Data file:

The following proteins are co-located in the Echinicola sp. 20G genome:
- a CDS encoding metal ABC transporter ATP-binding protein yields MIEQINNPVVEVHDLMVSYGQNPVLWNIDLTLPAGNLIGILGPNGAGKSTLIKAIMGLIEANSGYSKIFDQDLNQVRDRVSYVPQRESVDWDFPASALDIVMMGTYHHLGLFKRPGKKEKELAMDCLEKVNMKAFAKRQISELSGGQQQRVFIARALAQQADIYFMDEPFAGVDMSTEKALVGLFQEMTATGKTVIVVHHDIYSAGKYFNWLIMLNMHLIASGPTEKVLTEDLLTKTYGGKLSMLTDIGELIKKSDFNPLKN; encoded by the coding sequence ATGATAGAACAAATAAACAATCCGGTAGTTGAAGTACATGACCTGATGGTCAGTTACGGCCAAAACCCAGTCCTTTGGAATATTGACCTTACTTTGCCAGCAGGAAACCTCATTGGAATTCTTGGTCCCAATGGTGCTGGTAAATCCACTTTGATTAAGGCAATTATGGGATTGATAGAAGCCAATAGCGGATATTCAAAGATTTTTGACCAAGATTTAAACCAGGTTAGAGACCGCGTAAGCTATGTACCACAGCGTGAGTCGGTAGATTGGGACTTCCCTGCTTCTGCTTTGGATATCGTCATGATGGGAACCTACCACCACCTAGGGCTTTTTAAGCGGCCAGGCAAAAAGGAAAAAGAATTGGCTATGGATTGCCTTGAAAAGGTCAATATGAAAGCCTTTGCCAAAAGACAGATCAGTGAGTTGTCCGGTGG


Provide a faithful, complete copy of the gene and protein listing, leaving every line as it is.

The following proteins are co-located in the Echinicola sp. 20G genome:
- a CDS encoding metal ABC transporter ATP-binding protein yields MIEQINNPVVEVHDLMVSYGQNPVLWNIDLTLPAGNLIGILGPNGAGKSTLIKAIMGLIEANSGYSKIFDQDLNQVRDRVSYVPQRESVDWDFPASALDIVMMGTYHHLGLFKRPGKKEKELAMDCLEKVNMKAFAKRQISELSGGQQQRVFIARALAQQADIYFMDEPFAGVDMSTEKALVGLFQEMTATGKTVIVVHHDIYSAGKYFNWLIMLNMHLIASGPTEKVLTEDLLTKTYGGKLSMLTDIGELIKKSDFNPLKN; encoded by the coding sequence ATGATAGAACAAATAAACAATCCGGTAGTTGAAGTACATGACCTGATGGTCAGTTACGGCCAAAACCCAGTCCTTTGGAATATTGACCTTACTTTGCCAGCAGGAAACCTCATTGGAATTCTTGGTCCCAATGGTGCTGGTAAATCCACTTTGATTAAGGCAATTATGGGATTGATAGAAGCCAATAGCGGATATTCAAAGATTTTTGACCAAGATTTAAACCAGGTTAGAGACCGCGTAAGCTATGTACCACAGCGTGAGTCGGTAGATTGGGACTTCCCTGCTTCTGCTTTGGATATCGTCATGATGGGAACCTACCACCACCTAGGGCTTTTTAAGCGGCCAGGCAAAAAGGAAAAAGAATTGGCTATGGATTGCCTTGAAAAGGTCAATATGAAAGCCTTTGCCAAAAGACAGATCAGTGAGTTGTCCGGTGG